He was on the field for 16 defensive possessions, the sixth most on the team, and played a total of 18 minutes. Backer, who starred at the University of Michigan, had 19 defensive possessions and 20 minutes played. Cole Moore of Cumberland, a University of Maine student and the third player from Maine on the Glory roster, saw limited time in the opener. Moore played more in the two games in Canada, also on the defensive line.

“I had no idea I would be getting that much playing time,” Horrisberger said of the season opener. “It was really something to have my name called out quite a few times in front of such a big crowd. I mean 600 people, that would be nothing at other pro sports but it felt like a lot to me.”

When the starters were introduced, “it was kind of a rush to run out of the tunnel under the bleachers and everyone was like ‘Bos-ton. Bos-ton,’ and all those people are there for you to see you play. The pressure is on to put on a good show.”

“They announced the starters and there he is, Ben Horrisberger. And they said his name right,” said Horrisberger’s mother, Erin Brennan, who was in attendance along with his dad, Michael Horrisberger.

At Ottawa, Horrisberger led the team with 16 defensive possessions and scored his first professional goal. He also made a Twitter-worthy highlight defensive play, knocking down a long fourth-quarter throw with a diving, one-handed deflection.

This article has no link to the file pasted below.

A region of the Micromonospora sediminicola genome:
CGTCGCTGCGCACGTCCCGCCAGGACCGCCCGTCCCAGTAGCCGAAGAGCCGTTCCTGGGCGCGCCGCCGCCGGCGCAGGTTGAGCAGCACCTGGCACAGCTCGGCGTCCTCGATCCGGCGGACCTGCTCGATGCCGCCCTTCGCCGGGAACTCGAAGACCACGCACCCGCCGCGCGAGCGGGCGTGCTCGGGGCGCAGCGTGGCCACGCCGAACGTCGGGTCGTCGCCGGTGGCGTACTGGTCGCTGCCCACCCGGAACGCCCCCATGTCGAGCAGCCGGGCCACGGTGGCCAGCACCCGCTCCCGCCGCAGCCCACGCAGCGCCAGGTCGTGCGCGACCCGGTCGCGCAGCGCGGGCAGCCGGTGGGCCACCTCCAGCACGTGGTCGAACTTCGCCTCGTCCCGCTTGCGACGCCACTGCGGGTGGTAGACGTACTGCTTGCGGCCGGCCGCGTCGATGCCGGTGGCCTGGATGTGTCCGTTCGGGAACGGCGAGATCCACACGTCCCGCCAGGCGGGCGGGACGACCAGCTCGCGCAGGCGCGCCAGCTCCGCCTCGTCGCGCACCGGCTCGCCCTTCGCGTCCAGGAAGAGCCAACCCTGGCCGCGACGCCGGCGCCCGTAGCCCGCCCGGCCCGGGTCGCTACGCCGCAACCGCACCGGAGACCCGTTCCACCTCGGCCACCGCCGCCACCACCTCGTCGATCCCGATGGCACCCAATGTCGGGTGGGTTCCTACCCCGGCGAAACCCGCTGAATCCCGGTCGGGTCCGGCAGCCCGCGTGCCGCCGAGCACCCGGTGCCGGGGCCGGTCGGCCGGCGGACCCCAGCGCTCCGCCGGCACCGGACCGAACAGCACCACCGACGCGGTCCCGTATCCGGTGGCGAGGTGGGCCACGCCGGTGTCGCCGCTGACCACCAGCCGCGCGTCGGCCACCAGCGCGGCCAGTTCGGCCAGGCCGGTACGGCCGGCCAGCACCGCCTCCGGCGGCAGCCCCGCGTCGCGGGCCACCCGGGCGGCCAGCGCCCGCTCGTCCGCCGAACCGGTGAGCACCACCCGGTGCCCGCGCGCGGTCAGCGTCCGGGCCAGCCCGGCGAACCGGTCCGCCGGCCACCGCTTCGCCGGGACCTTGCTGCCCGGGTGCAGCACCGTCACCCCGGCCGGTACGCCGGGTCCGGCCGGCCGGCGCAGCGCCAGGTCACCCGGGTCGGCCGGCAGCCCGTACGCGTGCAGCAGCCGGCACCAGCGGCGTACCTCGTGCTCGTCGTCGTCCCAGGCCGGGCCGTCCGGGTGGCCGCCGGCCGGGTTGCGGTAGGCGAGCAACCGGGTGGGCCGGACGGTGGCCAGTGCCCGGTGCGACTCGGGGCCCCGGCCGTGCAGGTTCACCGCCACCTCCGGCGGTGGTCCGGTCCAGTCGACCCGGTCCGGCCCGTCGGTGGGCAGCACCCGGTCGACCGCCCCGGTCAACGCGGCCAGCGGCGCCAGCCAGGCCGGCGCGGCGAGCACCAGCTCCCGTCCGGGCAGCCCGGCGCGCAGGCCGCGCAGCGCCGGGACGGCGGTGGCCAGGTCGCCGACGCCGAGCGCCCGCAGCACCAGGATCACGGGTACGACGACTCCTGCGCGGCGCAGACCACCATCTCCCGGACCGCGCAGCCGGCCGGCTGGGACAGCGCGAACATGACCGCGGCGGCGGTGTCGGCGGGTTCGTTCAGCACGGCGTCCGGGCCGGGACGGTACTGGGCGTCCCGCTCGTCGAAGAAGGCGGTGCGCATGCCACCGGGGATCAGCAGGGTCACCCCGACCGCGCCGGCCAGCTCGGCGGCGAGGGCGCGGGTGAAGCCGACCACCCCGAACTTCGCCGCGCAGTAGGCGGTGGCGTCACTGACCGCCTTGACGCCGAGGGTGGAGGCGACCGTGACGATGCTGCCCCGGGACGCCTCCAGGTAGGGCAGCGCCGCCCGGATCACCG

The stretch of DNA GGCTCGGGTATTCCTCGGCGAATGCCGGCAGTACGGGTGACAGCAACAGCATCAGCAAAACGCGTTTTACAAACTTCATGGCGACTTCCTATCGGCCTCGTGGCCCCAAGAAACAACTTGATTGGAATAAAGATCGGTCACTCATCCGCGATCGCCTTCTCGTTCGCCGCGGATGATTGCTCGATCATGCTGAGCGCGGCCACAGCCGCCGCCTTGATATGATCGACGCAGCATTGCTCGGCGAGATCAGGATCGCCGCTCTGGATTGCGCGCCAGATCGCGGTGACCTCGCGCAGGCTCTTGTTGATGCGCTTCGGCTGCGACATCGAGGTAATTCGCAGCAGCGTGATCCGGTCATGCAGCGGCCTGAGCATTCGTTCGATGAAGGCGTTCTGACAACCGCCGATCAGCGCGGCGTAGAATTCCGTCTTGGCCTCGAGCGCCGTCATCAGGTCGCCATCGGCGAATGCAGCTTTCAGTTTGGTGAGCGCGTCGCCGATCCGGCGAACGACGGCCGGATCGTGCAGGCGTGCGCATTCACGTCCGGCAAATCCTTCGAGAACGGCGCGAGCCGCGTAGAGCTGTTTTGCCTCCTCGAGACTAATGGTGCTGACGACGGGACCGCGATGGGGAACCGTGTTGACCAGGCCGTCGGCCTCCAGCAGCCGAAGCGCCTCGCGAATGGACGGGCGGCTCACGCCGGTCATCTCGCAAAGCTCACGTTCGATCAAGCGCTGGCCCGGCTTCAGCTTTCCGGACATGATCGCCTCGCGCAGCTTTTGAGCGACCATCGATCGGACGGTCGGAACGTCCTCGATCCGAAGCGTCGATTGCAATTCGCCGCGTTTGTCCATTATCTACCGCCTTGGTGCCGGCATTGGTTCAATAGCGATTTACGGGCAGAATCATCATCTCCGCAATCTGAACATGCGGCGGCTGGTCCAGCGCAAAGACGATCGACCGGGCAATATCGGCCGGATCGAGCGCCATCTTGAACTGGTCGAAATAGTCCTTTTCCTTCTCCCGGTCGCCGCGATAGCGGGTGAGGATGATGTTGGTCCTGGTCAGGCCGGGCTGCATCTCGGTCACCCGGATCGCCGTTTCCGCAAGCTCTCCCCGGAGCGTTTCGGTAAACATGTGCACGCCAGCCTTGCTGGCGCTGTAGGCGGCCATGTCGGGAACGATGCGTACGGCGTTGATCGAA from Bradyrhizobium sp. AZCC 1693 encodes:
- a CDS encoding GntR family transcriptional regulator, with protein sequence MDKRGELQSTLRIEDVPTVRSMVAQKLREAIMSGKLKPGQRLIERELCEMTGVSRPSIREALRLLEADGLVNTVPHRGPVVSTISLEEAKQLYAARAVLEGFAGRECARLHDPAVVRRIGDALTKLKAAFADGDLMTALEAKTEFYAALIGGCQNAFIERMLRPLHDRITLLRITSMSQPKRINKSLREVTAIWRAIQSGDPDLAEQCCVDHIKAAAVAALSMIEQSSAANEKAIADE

Rosenthal said the 5-foot-8, 135-pound Horrisberger is one of the smallest players on the team, but his speed and ability to stick to opposing receivers – called “cutters” – in close quarters is already pro caliber.

“He’s just uncommonly fast, even for this level of athlete,” Rosenthal said. “He’s still learning angles and defensive team concepts. He’s eager to learn though. You pretty much just put him on a guy who is going to run and wish the guy on the other team good luck.”


Defensive line players do get involved in the offense if they cause a turnover in the free-flowing game that, at the pro level, is played on an 80-yard field with 20-yard end zones over four 12-minute quarters. Horrisberger said his throws are “for sure the weakest part of my game” and what he focuses on while playing with friends and with Forest City (a combination of Portland, Deering and Casco Bay students) in the local Maine Ultimate high school league, which this year has 24 boys and 13 girls teams.

“What’s nice about still playing for my high school team, I can throw a lot and I can throw very risky throws that I would never throw in these bigger leagues,” Horrisberger said.